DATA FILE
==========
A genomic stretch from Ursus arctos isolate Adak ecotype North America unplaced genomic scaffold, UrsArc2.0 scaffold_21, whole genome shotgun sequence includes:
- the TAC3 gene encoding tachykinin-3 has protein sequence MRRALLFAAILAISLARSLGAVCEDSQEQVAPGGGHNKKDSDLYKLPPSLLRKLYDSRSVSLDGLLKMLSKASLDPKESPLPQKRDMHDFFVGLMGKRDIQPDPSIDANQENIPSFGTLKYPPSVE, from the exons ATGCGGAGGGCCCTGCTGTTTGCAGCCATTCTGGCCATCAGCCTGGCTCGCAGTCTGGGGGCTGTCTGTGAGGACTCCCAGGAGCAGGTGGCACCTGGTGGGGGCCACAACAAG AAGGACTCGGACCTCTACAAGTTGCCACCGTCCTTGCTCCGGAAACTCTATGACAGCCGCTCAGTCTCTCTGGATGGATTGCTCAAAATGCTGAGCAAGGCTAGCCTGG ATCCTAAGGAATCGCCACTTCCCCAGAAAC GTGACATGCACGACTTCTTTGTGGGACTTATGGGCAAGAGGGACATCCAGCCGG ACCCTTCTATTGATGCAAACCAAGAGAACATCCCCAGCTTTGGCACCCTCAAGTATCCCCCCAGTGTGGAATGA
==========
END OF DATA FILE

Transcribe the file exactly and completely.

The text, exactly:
A genomic stretch from Ursus arctos isolate Adak ecotype North America unplaced genomic scaffold, UrsArc2.0 scaffold_21, whole genome shotgun sequence includes:
- the TAC3 gene encoding tachykinin-3 has protein sequence MRRALLFAAILAISLARSLGAVCEDSQEQVAPGGGHNKKDSDLYKLPPSLLRKLYDSRSVSLDGLLKMLSKASLDPKESPLPQKRDMHDFFVGLMGKRDIQPDPSIDANQENIPSFGTLKYPPSVE, from the exons ATGCGGAGGGCCCTGCTGTTTGCAGCCATTCTGGCCATCAGCCTGGCTCGCAGTCTGGGGGCTGTCTGTGAGGACTCCCAGGAGCAGGTGGCACCTGGTGGGGGCCACAACAAG AAGGACTCGGACCTCTACAAGTTGCCACCGTCCTTGCTCCGGAAACTCTATGACAGCCGCTCAGTCTCTCTGGATGGATTGCTCAAAATGCTGAGCAAGGCTAGCCTGG ATCCTAAGGAATCGCCACTTCCCCAGAAAC GTGACATGCACGACTTCTTTGTGGGACTTATGGGCAAGAGGGACATCCAGCCGG ACCCTTCTATTGATGCAAACCAAGAGAACATCCCCAGCTTTGGCACCCTCAAGTATCCCCCCAGTGTGGAATGA